While I'm not intending to steal the thread this discussion grows in several directions.  This is to say that even if smart phones do not/cannot completely replace DSLR's they are a major threat to us unless we get on board and start shooting/uploading content as time and technology evolves.

« Reply #32 on: March 03, 2014, 16:47 »
+1


...............

nobody is innovating anymore because there's just no space left for innovation, they reached the peak already, as a product it's fully mature and complete now, new models will be just small cosmetic upgrades.

yep, next they'll be closing the patent office because there's nothing new coming in...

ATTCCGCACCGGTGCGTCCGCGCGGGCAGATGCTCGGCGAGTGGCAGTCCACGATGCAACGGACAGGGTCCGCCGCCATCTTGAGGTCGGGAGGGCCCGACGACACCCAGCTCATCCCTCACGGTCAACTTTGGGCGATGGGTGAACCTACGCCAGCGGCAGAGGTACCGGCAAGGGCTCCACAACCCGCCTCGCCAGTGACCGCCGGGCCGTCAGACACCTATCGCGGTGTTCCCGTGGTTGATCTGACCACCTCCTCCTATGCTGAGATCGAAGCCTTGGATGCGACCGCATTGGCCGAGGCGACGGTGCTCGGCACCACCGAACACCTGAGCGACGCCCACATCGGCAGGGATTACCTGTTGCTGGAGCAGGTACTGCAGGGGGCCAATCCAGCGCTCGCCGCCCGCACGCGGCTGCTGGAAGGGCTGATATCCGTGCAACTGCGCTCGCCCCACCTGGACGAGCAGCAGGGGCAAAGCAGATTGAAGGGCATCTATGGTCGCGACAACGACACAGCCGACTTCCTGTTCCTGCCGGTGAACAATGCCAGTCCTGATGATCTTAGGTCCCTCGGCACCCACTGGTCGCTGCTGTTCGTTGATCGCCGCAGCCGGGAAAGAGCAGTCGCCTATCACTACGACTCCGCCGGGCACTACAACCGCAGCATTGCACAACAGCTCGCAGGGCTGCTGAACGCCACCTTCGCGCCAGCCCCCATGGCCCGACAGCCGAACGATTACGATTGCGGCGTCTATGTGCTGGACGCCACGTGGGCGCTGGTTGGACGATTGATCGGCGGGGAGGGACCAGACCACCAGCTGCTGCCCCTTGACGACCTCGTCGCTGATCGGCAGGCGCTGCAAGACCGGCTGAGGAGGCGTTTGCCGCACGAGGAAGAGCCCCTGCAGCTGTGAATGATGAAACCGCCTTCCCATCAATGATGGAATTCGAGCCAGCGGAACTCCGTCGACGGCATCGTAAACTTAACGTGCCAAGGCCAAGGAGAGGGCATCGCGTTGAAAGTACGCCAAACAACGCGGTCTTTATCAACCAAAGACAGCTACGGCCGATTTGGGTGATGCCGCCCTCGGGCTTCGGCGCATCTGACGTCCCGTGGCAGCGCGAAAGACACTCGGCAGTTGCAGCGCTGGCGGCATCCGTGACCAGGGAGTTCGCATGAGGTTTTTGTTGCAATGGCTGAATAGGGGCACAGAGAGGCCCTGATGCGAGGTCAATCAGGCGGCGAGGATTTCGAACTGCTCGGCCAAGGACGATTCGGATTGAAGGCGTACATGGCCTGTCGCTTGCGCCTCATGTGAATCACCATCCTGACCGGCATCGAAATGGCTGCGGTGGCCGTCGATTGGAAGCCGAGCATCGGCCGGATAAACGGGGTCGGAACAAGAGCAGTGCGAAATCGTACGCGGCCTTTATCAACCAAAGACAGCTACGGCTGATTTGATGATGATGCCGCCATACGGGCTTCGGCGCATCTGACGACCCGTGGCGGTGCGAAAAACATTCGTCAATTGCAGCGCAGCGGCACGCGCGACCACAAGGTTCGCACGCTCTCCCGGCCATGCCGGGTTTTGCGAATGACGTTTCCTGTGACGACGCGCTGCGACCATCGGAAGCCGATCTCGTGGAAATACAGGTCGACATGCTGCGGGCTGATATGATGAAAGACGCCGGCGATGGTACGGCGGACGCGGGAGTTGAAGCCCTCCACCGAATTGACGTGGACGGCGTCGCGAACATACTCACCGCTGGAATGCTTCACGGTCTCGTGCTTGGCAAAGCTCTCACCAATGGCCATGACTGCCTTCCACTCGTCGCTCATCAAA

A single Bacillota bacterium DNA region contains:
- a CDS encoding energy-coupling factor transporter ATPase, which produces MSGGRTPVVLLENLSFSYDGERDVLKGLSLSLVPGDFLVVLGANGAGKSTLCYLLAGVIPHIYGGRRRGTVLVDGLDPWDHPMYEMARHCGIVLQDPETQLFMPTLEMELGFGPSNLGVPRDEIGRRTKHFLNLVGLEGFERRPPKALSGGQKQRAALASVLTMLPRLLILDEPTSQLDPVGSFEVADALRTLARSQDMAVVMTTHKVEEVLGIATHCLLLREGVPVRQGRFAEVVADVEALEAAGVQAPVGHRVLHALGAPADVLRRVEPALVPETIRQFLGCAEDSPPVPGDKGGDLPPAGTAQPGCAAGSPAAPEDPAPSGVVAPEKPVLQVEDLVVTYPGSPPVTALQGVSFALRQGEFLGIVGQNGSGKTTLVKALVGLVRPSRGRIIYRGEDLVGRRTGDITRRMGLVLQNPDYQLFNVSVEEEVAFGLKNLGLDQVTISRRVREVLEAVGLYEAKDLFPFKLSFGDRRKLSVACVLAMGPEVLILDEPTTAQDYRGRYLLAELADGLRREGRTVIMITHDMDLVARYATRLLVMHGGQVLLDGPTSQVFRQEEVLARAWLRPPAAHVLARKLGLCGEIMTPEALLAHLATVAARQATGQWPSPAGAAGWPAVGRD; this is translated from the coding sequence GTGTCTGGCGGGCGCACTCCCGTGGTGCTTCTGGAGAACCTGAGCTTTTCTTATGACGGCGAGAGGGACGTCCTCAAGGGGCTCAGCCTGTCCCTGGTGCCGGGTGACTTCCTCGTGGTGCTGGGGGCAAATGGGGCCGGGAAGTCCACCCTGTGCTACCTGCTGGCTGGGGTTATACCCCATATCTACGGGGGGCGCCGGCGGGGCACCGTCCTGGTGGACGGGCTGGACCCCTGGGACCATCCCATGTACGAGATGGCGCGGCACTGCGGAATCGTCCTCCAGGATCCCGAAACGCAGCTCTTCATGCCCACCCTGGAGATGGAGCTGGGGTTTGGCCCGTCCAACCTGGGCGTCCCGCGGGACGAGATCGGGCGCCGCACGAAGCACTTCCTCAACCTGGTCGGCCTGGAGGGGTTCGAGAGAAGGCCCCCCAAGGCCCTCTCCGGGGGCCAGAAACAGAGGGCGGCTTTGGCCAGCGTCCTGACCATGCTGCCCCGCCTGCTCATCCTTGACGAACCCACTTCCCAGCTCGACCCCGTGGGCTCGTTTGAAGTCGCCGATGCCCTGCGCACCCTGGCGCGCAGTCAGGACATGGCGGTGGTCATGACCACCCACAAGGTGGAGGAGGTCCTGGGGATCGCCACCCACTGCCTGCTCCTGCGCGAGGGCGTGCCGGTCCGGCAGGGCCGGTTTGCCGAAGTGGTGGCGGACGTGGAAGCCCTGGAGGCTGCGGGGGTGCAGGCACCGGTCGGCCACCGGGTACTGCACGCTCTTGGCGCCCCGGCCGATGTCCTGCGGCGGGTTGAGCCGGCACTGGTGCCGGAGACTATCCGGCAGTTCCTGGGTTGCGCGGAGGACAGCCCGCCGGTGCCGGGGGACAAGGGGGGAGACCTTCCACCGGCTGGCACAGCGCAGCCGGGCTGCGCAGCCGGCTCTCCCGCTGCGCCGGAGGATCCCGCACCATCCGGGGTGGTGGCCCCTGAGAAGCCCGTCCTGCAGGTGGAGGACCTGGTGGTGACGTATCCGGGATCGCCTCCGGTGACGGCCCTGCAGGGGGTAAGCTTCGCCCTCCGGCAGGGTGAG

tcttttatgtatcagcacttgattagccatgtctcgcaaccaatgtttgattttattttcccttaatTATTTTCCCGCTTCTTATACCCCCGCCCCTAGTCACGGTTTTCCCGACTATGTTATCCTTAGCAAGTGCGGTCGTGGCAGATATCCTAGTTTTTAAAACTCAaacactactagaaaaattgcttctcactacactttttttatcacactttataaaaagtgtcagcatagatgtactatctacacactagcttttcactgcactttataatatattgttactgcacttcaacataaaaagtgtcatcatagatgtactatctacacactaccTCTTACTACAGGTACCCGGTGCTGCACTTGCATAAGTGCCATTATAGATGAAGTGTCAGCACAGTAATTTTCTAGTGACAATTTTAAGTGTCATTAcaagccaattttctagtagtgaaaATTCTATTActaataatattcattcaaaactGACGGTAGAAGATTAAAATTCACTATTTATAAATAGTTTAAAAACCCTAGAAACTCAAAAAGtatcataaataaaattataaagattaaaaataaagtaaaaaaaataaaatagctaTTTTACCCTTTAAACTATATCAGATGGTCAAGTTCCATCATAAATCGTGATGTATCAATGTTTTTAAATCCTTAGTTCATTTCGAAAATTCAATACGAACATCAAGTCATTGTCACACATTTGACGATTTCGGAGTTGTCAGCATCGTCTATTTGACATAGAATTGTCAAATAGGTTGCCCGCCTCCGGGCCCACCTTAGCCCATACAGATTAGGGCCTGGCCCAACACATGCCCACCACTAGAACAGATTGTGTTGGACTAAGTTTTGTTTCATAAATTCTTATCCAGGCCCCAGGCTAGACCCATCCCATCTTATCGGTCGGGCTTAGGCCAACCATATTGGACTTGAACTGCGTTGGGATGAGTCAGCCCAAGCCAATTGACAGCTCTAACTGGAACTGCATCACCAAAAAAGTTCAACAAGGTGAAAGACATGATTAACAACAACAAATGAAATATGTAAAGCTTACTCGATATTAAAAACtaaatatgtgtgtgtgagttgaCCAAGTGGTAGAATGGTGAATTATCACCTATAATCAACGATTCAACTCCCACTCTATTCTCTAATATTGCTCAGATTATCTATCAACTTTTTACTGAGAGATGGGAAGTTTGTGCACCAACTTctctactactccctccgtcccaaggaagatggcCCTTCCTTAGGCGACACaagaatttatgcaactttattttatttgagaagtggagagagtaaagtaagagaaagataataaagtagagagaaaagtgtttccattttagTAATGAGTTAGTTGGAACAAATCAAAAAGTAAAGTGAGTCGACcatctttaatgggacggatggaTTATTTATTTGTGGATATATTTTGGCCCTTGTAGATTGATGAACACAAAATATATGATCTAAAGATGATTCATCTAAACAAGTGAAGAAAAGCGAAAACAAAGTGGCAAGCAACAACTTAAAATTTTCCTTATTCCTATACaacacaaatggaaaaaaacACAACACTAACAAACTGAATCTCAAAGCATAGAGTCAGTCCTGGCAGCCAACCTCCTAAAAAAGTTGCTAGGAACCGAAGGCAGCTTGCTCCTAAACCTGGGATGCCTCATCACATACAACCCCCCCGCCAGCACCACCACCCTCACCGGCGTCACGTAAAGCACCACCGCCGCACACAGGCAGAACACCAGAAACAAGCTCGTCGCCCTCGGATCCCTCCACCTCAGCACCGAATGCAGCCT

and IBM could ignore personal computers because they were a fad...

ShadySue

  • There is a crack in everything
« Reply #33 on: March 03, 2014, 17:56 »
0

« Reply #34 on: March 04, 2014, 02:17 »
+1


...............

nobody is innovating anymore because there's just no space left for innovation, they reached the peak already, as a product it's fully mature and complete now, new models will be just small cosmetic upgrades.


yep, next they'll be closing the patent office because there's nothing new coming in...

and IBM could ignore personal computers because they were a fad...


It all finished 114 years ago, or earlier:
 From 1900:

    "There is nothing new to be discovered in physics now. All that remains is more and more precise measurement" - Lord Kelvin


From a bit earlier:

    "So many centuries after the Creation, it is unlikely that anyone could find hitherto unknown lands of any value." - Spanish Royal Commission, rejecting Christopher Columbus' proposal to sail west.